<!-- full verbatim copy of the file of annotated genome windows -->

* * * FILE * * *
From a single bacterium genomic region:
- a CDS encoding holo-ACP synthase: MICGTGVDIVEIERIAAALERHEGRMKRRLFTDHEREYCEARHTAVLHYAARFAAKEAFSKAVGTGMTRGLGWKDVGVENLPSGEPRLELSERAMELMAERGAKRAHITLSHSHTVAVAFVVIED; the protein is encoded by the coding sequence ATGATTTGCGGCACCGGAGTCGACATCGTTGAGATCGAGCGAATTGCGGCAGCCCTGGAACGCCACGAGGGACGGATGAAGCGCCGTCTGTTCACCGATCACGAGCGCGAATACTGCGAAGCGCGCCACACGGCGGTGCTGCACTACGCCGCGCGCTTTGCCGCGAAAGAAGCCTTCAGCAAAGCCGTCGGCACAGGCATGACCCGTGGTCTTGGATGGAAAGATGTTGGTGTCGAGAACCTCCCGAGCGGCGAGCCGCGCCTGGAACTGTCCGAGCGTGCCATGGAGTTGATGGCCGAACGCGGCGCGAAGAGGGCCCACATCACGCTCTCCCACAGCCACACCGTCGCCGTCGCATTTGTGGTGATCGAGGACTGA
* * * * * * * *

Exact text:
From a single bacterium genomic region:
- a CDS encoding holo-ACP synthase: MICGTGVDIVEIERIAAALERHEGRMKRRLFTDHEREYCEARHTAVLHYAARFAAKEAFSKAVGTGMTRGLGWKDVGVENLPSGEPRLELSERAMELMAERGAKRAHITLSHSHTVAVAFVVIED; the protein is encoded by the coding sequence ATGATTTGCGGCACCGGAGTCGACATCGTTGAGATCGAGCGAATTGCGGCAGCCCTGGAACGCCACGAGGGACGGATGAAGCGCCGTCTGTTCACCGATCACGAGCGCGAATACTGCGAAGCGCGCCACACGGCGGTGCTGCACTACGCCGCGCGCTTTGCCGCGAAAGAAGCCTTCAGCAAAGCCGTCGGCACAGGCATGACCCGTGGTCTTGGATGGAAAGATGTTGGTGTCGAGAACCTCCCGAGCGGCGAGCCGCGCCTGGAACTGTCCGAGCGTGCCATGGAGTTGATGGCCGAACGCGGCGCGAAGAGGGCCCACATCACGCTCTCCCACAGCCACACCGTCGCCGTCGCATTTGTGGTGATCGAGGACTGA